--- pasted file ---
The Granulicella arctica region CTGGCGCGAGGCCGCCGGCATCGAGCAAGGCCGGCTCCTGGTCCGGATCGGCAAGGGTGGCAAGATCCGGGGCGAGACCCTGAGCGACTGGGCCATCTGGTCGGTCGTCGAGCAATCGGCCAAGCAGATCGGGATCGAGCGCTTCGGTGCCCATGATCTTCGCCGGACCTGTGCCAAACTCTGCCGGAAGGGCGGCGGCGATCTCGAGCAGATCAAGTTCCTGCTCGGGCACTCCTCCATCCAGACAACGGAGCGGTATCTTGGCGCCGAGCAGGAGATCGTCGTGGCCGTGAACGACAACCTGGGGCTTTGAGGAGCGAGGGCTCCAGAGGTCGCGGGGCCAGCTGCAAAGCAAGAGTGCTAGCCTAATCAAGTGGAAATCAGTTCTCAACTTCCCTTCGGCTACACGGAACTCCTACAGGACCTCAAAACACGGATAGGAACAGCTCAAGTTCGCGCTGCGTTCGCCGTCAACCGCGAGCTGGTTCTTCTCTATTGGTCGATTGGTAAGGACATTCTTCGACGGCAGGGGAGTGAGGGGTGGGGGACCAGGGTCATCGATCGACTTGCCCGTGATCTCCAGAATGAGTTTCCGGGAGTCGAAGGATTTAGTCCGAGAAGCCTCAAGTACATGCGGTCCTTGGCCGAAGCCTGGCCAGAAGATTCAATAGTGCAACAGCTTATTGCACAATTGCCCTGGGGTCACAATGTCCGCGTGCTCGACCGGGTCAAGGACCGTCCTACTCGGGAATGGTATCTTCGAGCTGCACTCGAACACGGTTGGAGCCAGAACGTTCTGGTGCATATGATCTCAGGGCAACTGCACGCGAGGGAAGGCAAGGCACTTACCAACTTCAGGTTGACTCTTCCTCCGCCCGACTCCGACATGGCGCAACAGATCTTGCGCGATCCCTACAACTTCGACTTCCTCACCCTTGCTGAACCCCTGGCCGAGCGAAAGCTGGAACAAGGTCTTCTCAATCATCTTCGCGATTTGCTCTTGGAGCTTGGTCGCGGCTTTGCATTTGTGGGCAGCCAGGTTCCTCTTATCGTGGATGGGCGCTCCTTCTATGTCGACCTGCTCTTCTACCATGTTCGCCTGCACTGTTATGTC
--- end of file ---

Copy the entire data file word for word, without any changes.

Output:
The Granulicella arctica region CTGGCGCGAGGCCGCCGGCATCGAGCAAGGCCGGCTCCTGGTCCGGATCGGCAAGGGTGGCAAGATCCGGGGCGAGACCCTGAGCGACTGGGCCATCTGGTCGGTCGTCGAGCAATCGGCCAAGCAGATCGGGATCGAGCGCTTCGGTGCCCATGATCTTCGCCGGACCTGTGCCAAACTCTGCCGGAAGGGCGGCGGCGATCTCGAGCAGATCAAGTTCCTGCTCGGGCACTCCTCCATCCAGACAACGGAGCGGTATCTTGGCGCCGAGCAGGAGATCGTCGTGGCCGTGAACGACAACCTGGGGCTTTGAGGAGCGAGGGCTCCAGAGGTCGCGGGGCCAGCTGCAAAGCAAGAGTGCTAGCCTAATCAAGTGGAAATCAGTTCTCAACTTCCCTTCGGCTACACGGAACTCCTACAGGACCTCAAAACACGGATAGGAACAGCTCAAGTTCGCGCTGCGTTCGCCGTCAACCGCGAGCTGGTTCTTCTCTATTGGTCGATTGGTAAGGACATTCTTCGACGGCAGGGGAGTGAGGGGTGGGGGACCAGGGTCATCGATCGACTTGCCCGTGATCTCCAGAATGAGTTTCCGGGAGTCGAAGGATTTAGTCCGAGAAGCCTCAAGTACATGCGGTCCTTGGCCGAAGCCTGGCCAGAAGATTCAATAGTGCAACAGCTTATTGCACAATTGCCCTGGGGTCACAATGTCCGCGTGCTCGACCGGGTCAAGGACCGTCCTACTCGGGAATGGTATCTTCGAGCTGCACTCGAACACGGTTGGAGCCAGAACGTTCTGGTGCATATGATCTCAGGGCAACTGCACGCGAGGGAAGGCAAGGCACTTACCAACTTCAGGTTGACTCTTCCTCCGCCCGACTCCGACATGGCGCAACAGATCTTGCGCGATCCCTACAACTTCGACTTCCTCACCCTTGCTGAACCCCTGGCCGAGCGAAAGCTGGAACAAGGTCTTCTCAATCATCTTCGCGATTTGCTCTTGGAGCTTGGTCGCGGCTTTGCATTTGTGGGCAGCCAGGTTCCTCTTATCGTGGATGGGCGCTCCTTCTATGTCGACCTGCTCTTCTACCATGTTCGCCTGCACTGTTATGTC